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The Lunchroom Encounter

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by Gil Jesus
( 2012 )

"Baker's movements were timed with a stopwatch. On the first test, the elapsed time between the simulated FIRST shot and Baker's arrival on the landing was 1 minute and 30 seconds. The second test run required 1 minute and 15 seconds." ( Report, Chap. 4, pg. 152 )

The execution of the reconstruction was in disregard of the known actions of the participants, stretching the time consumed for Baker to reach the second floor and shrinking the time of descent of a sixth floor gunman.

A False Start

The Commission timed Baker from the FIRST shot ( 3 H 252 ) while Baker testified that he didn't respond until after the LAST SHOT.

For the timing of the reconstruction to be valid, it had to start AFTER the last shot.

The Commission claimed in its Report that the span of shots was anywhere from 4.8 to a excess of 7 seconds. ( Report, Chap. 3, pg. 117 )
Baker was flanking the last camera car, whose occupants included Malcolm Couch ( 6 H 156 ), Bob Jackson ( 2 H 158 ), Tom Dillard and James Underwood ( 6 H 169 ).

The men in the car recalled being in proximity to the intersection of Houston and Elm at the time of the shooting. (2 H 158, 2 H 159 )
Had the reconstruction properly started after the last shot, Baker would have reached the TSBD in 8-10 seconds, rather than the 15 seconds (Report, Chapter 4, pg. 152 ) the Commission claimed it took.

This conclusion is supported by witness Pauline Sanders, who was standing outside the Texas School Book Depository and witnessed Baker run into the building "in a matter of ten seconds a uniform police officer in a white helmet ran into the building". Commission Exhibit 1434 is her statement.

Roy Truly told the Secret Service that Baker made his way to the front entrance "almost immediately". ( CD 87, pg. 778 ) And Truly told CBS News that Baker's arrival "was just a matter of seconds after the last shot."

The occupants of the last camera car ( Camera Car 3 ) related how their car came to a stop or hesitated in the middle of the turn on Elm St. It stopped to let some photographers out. ( 2 H 162, 6 H 165, 169 ) Couch's film begins slightly BEFORE the stop, just as the car was making the turn onto Elm.
From the testimony of those in the car and the scenes depicted in the film, it can be determined that Couch began filming NO MORE THAN FIVE SECONDS AFTER THE LAST SHOT.
Camera Car 3 occupant Jackson told the Commission that after the last shot, as his car hesitated through the turn onto Elm, he said he saw a policeman run up the Depository steps toward the front door. ( 2 H 164 )

Since the evidence shows that Baker reached the TSBD main entrance within 10 seconds, the reconstruction time is off by +5 seconds before Baker even gets into the building.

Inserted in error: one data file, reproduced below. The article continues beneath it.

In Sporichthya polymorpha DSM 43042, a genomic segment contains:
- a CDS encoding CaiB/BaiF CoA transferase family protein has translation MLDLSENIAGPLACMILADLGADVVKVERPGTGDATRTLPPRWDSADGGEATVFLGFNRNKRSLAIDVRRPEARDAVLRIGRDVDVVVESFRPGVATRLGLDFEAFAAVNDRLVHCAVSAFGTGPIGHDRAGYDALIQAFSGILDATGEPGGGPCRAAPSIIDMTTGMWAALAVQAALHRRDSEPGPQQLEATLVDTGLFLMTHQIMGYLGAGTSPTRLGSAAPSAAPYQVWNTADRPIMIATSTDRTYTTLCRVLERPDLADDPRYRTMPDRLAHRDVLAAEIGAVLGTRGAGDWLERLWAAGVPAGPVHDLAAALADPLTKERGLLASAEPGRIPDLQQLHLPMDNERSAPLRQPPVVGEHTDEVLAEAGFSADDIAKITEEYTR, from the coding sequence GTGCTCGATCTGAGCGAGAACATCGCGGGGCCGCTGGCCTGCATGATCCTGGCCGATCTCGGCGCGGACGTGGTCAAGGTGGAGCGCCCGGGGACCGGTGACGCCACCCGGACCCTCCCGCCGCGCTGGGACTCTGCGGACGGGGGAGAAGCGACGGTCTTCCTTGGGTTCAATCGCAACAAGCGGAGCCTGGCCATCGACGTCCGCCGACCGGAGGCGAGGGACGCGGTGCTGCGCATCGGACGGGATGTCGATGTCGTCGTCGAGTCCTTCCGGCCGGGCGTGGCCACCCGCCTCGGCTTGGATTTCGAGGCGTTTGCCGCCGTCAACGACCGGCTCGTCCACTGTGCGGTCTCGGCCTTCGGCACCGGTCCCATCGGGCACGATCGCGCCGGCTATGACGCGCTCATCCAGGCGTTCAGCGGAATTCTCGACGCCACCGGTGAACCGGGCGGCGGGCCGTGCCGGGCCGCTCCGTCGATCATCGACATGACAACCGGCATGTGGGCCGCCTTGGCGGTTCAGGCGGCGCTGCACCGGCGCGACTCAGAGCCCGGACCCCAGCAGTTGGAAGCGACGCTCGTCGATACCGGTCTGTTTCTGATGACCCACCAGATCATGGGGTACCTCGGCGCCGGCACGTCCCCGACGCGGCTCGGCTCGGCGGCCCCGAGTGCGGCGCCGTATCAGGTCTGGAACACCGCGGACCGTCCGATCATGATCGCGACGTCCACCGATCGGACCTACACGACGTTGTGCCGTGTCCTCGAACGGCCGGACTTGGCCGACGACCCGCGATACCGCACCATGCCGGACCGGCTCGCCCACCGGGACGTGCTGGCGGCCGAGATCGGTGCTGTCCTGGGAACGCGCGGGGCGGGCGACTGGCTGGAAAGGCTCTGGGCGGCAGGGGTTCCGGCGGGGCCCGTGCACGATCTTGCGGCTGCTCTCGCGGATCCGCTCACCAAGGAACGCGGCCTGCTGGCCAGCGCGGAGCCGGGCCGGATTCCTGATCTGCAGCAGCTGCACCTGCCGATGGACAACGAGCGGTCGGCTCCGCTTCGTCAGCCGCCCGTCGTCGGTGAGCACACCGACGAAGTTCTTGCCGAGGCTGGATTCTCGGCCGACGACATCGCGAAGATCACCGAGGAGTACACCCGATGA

Stretching of Baker's Time

The two reconstruction times reflect times taken when Baker "walked" or "kind of run". ( 3 H 253 ) As we can see from the Couch film, he neither walked or "kind of run', ---he ran. And the witnesses said he ran. Baker admitted he ran ( 3 H 248-249 ). Truly gave a good description of this mad dash. ( 3 H 221 )

So why did the Commission time Baker "walking" and "trotting" through his actions ?
Like I said, to stretch his response time.

The Commission claimed that Baker's time would have been even LONGER because it didn't account for " jostling with the crowd of onlookers on the steps" (Report, pg. 152-153)

The Couch film eliminates the possibility that that slowed Baker down.
Eddie Piper saw Baker and Truly RUN into the building, not walking or trotting, yell up for an elevator and then climb the stairs
Truly and Baker reached the second floor in under 85 seconds and the Couch film introduces the possibility that it may have been as little as 70 seconds since Baker parked his motorcycle within 10 seconds of the last shot.

Shrinking the Gunman's Descent

The second part of the reconstruction, that of the actions of the sixth floor gunman, took 1:18 and 1:14 according to the Commission.
This reconstruction also suffered from serious omissions.
After the last shot, a minimum of 2.3 seconds must be added to the reconstructed time because the gunman operated the bolt of the rifle ejecting the last fired shell and chambering a fourth cartridge.

In addition, witnesses claimed that the gunman had been in no hurry to leave the window. ( 2 H 159, 3 H 144 )
The "sniper's nest" was constructed in such a way as to inhibit movement in and out of it. Deputy Sheriff Luke Mooney had to squeeze between two stacks of boxes, " I had to turn myself sideways to get in there" ( 3 H 285 ).

To simulate the hiding of the rifle, the SS man ( Howlett ) "leaned over as if he were putting a rifle there" ( 3 H 253 ). But Deputy Constable Seymour Weitzman reported that the rifle was "covered with boxes. It was well protected as far as the naked eye". ( 7 H 107 ) Deputy Sheriff Eugene Boone testified that the rifle was "stuffed down between two rows of boxes with another box or or so pulled over the top of it." ( 3 H 293 ) Deputy Sheriff Roger Craig said that the the ends of the rows between which the rifle had been pushed were closed off by boxes, so that one could not see through them. ( 6 H 269 )
Photographs of the area where the rifle was found support these two men's claims.

CE 719 shows that the rifle was found amid a cluster of boxes that did not permit easy access and CE 517 shows that the rifle was upright between two rows of boxes that had partially overlapped on top, thus eliminating the possibility that the rifle had been merely dropped down between the stacks.